2013 projected lineup
Player Name Position
1. Denard Span CF
2. Bryce Harper LF
3. Ryan Zimmerman 3B
4. Adam LaRoche 1B
5. Jayson Werth RF
6. Ian Desmond SS
7. Danny Espinosa 2B
8. Kurt Suzuki C
Bench Wilson Ramos C
Bench Tyler Moore INF/OF
Bench Stephen Lombardozzi INF/OF

The Nationals were set to return a very good core of pitchers in 2013, which included Strasburg, Jordan Zimmerman, Drew Storen, Tyler Clippard and Gio Gonzalez -- who finished third in the NL Cy Young race after winning a major-league best 21 games -- but that didn't stop Rizzo from bolstering the pitching staff in the offseason.

Rizzo brought back Dan Haren to the Senior Circuit, who finished fifth in the NL Cy Young race in 2009, and shockingly signed closer Rafael Soriano in January, despite having Storen and Clippard under contract. While Soriano is technically the closer and recommended target for Fantasy owners on Draft Day, manager Davey Johnson has said he will use his relievers in the ninth inning the way he feels best suits the team.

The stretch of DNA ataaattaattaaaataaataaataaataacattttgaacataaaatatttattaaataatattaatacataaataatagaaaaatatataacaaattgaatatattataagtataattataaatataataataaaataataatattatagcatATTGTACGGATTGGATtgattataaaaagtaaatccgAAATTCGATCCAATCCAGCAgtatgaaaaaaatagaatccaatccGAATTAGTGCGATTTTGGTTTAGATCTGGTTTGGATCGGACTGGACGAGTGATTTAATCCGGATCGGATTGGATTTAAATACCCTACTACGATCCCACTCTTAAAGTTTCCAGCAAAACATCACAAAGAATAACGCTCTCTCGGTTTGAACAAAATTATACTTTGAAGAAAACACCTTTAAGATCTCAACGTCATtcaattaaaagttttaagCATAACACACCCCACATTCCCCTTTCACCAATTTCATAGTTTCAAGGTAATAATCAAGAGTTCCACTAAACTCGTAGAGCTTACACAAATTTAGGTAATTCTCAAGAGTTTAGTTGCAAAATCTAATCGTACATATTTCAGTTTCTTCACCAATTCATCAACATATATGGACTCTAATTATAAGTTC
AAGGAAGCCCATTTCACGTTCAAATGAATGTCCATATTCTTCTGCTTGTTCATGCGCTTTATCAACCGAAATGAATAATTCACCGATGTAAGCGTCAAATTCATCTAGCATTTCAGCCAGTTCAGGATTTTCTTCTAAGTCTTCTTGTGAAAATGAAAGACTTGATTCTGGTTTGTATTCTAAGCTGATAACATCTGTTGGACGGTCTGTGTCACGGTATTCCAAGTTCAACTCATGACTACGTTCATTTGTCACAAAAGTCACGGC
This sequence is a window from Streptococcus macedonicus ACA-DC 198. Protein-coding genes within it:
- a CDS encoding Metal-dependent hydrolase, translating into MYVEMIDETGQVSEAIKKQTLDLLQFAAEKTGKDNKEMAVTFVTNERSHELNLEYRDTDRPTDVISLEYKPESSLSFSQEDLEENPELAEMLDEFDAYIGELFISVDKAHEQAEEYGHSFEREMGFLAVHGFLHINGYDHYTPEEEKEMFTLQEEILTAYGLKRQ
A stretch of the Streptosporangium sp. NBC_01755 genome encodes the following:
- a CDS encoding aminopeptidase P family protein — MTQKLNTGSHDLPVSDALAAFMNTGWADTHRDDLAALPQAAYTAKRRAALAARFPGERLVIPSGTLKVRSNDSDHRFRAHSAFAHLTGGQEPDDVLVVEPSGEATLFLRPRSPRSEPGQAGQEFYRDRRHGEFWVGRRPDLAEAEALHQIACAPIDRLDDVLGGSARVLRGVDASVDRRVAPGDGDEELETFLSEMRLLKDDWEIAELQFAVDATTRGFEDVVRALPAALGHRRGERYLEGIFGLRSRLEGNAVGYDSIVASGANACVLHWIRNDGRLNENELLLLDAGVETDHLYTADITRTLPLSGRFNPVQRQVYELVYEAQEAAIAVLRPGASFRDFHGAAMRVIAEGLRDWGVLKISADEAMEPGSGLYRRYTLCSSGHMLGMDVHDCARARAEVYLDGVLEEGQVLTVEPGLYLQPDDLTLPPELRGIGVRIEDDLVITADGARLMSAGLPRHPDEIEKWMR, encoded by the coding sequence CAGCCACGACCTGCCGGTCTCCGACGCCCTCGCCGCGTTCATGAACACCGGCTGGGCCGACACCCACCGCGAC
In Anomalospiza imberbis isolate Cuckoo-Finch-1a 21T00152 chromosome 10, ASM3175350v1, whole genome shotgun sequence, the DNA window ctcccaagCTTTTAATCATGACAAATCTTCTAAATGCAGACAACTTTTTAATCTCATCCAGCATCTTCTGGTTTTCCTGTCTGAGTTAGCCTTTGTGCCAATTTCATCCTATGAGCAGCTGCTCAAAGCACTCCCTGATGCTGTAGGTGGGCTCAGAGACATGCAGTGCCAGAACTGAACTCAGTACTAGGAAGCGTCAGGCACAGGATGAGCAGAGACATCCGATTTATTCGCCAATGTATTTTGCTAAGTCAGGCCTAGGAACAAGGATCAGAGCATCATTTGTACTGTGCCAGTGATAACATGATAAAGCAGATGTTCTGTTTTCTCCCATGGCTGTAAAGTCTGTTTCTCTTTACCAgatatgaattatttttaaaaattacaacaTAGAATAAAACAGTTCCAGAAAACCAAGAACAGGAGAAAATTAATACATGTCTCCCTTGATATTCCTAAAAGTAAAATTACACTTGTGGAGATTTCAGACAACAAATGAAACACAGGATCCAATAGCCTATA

The Nationals parted ways with slugger Michael Morse, who had a .296 average, .345 on-base percentage, .516 slugging percentage and .861 OPS since the start of the 2010 season, but added center fielder Denard Span, who is expected to be a stabilizing presence atop the lineup.

The culture in Washington is developing into a winning one, which not only has Nationals' fans excited about the team's outlook, but Fantasy owners too, who will be picking over the Nationals' roster this spring looking to add integral pieces in their own quest for a championship.

Breakout ... Bryce Harper, outfield

Harper was supposed to be baseball's next great phenom, but the Angels' Mike Trout stole Harper's thunder in 2012. While Trout posted insane numbers and made highlight reel plays seemingly every day, Harper's accomplishments were nothing to scoff at. He took home NL rookie of the year honors while hitting .270 with a .340 on-base percentage, .477 slugging percentage and .817 OPS. Harper was particularly productive down the stretch, posting a .327/.384/.660/1.045 line in his final 44 games, which was accompanied by 26 extra-base hits (12 homers), 27 RBI and 37 runs. If you lose out on drafting Trout in the first round, Harper will turn into a nice consolation prize to be drafted in the rounds to follow.